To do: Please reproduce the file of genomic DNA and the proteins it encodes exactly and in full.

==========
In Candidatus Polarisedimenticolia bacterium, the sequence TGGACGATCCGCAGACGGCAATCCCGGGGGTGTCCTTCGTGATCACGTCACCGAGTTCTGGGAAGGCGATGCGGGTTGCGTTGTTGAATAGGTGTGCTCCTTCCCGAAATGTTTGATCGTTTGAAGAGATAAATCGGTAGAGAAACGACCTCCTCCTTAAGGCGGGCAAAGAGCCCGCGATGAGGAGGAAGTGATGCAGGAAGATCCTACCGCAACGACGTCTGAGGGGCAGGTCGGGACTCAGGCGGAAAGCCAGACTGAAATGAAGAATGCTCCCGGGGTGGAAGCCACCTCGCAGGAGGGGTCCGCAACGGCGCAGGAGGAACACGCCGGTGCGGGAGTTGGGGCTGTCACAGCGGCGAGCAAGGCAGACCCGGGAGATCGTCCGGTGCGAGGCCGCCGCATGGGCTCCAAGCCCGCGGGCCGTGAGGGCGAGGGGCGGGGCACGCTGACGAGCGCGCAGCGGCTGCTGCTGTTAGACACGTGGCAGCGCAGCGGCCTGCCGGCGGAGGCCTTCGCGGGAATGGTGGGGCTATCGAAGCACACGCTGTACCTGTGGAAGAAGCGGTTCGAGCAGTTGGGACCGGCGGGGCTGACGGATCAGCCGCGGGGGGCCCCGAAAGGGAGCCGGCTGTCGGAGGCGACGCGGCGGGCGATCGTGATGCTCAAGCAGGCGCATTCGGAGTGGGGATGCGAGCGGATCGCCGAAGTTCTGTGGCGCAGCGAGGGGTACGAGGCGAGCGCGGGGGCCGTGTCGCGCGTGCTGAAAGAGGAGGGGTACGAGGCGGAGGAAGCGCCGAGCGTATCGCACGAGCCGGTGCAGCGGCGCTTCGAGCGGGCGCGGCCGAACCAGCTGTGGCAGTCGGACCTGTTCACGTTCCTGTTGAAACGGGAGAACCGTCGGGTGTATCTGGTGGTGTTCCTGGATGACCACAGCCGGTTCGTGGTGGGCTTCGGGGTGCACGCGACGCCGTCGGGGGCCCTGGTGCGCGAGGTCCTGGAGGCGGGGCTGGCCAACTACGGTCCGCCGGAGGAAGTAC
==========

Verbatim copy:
In Candidatus Polarisedimenticolia bacterium, the sequence TGGACGATCCGCAGACGGCAATCCCGGGGGTGTCCTTCGTGATCACGTCACCGAGTTCTGGGAAGGCGATGCGGGTTGCGTTGTTGAATAGGTGTGCTCCTTCCCGAAATGTTTGATCGTTTGAAGAGATAAATCGGTAGAGAAACGACCTCCTCCTTAAGGCGGGCAAAGAGCCCGCGATGAGGAGGAAGTGATGCAGGAAGATCCTACCGCAACGACGTCTGAGGGGCAGGTCGGGACTCAGGCGGAAAGCCAGACTGAAATGAAGAATGCTCCCGGGGTGGAAGCCACCTCGCAGGAGGGGTCCGCAACGGCGCAGGAGGAACACGCCGGTGCGGGAGTTGGGGCTGTCACAGCGGCGAGCAAGGCAGACCCGGGAGATCGTCCGGTGCGAGGCCGCCGCATGGGCTCCAAGCCCGCGGGCCGTGAGGGCGAGGGGCGGGGCACGCTGACGAGCGCGCAGCGGCTGCTGCTGTTAGACACGTGGCAGCGCAGCGGCCTGCCGGCGGAGGCCTTCGCGGGAATGGTGGGGCTATCGAAGCACACGCTGTACCTGTGGAAGAAGCGGTTCGAGCAGTTGGGACCGGCGGGGCTGACGGATCAGCCGCGGGGGGCCCCGAAAGGGAGCCGGCTGTCGGAGGCGACGCGGCGGGCGATCGTGATGCTCAAGCAGGCGCATTCGGAGTGGGGATGCGAGCGGATCGCCGAAGTTCTGTGGCGCAGCGAGGGGTACGAGGCGAGCGCGGGGGCCGTGTCGCGCGTGCTGAAAGAGGAGGGGTACGAGGCGGAGGAAGCGCCGAGCGTATCGCACGAGCCGGTGCAGCGGCGCTTCGAGCGGGCGCGGCCGAACCAGCTGTGGCAGTCGGACCTGTTCACGTTCCTGTTGAAACGGGAGAACCGTCGGGTGTATCTGGTGGTGTTCCTGGATGACCACAGCCGGTTCGTGGTGGGCTTCGGGGTGCACGCGACGCCGTCGGGGGCCCTGGTGCGCGAGGTCCTGGAGGCGGGGCTGGCCAACTACGGTCCGCCGGAGGAAGTAC